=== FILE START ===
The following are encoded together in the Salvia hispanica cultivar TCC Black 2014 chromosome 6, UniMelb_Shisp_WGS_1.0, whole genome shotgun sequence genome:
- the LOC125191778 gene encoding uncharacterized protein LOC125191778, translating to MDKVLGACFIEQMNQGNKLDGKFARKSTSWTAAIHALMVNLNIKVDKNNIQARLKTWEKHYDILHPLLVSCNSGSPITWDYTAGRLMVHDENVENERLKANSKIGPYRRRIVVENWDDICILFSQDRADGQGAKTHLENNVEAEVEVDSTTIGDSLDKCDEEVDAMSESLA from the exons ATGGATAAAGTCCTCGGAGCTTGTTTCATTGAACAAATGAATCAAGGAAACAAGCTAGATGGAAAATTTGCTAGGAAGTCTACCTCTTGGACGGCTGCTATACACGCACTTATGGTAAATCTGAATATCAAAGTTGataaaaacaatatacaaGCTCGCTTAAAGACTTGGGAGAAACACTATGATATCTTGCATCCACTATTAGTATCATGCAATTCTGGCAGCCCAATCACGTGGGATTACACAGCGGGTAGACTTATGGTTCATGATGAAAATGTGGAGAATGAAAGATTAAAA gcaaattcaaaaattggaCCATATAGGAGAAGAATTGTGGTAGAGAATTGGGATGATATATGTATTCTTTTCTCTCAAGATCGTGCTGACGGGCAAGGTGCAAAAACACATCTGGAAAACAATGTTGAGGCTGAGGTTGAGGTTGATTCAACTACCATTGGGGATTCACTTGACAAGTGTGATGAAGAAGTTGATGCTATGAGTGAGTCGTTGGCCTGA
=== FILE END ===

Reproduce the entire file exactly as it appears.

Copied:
The following are encoded together in the Salvia hispanica cultivar TCC Black 2014 chromosome 6, UniMelb_Shisp_WGS_1.0, whole genome shotgun sequence genome:
- the LOC125191778 gene encoding uncharacterized protein LOC125191778, translating to MDKVLGACFIEQMNQGNKLDGKFARKSTSWTAAIHALMVNLNIKVDKNNIQARLKTWEKHYDILHPLLVSCNSGSPITWDYTAGRLMVHDENVENERLKANSKIGPYRRRIVVENWDDICILFSQDRADGQGAKTHLENNVEAEVEVDSTTIGDSLDKCDEEVDAMSESLA from the exons ATGGATAAAGTCCTCGGAGCTTGTTTCATTGAACAAATGAATCAAGGAAACAAGCTAGATGGAAAATTTGCTAGGAAGTCTACCTCTTGGACGGCTGCTATACACGCACTTATGGTAAATCTGAATATCAAAGTTGataaaaacaatatacaaGCTCGCTTAAAGACTTGGGAGAAACACTATGATATCTTGCATCCACTATTAGTATCATGCAATTCTGGCAGCCCAATCACGTGGGATTACACAGCGGGTAGACTTATGGTTCATGATGAAAATGTGGAGAATGAAAGATTAAAA gcaaattcaaaaattggaCCATATAGGAGAAGAATTGTGGTAGAGAATTGGGATGATATATGTATTCTTTTCTCTCAAGATCGTGCTGACGGGCAAGGTGCAAAAACACATCTGGAAAACAATGTTGAGGCTGAGGTTGAGGTTGATTCAACTACCATTGGGGATTCACTTGACAAGTGTGATGAAGAAGTTGATGCTATGAGTGAGTCGTTGGCCTGA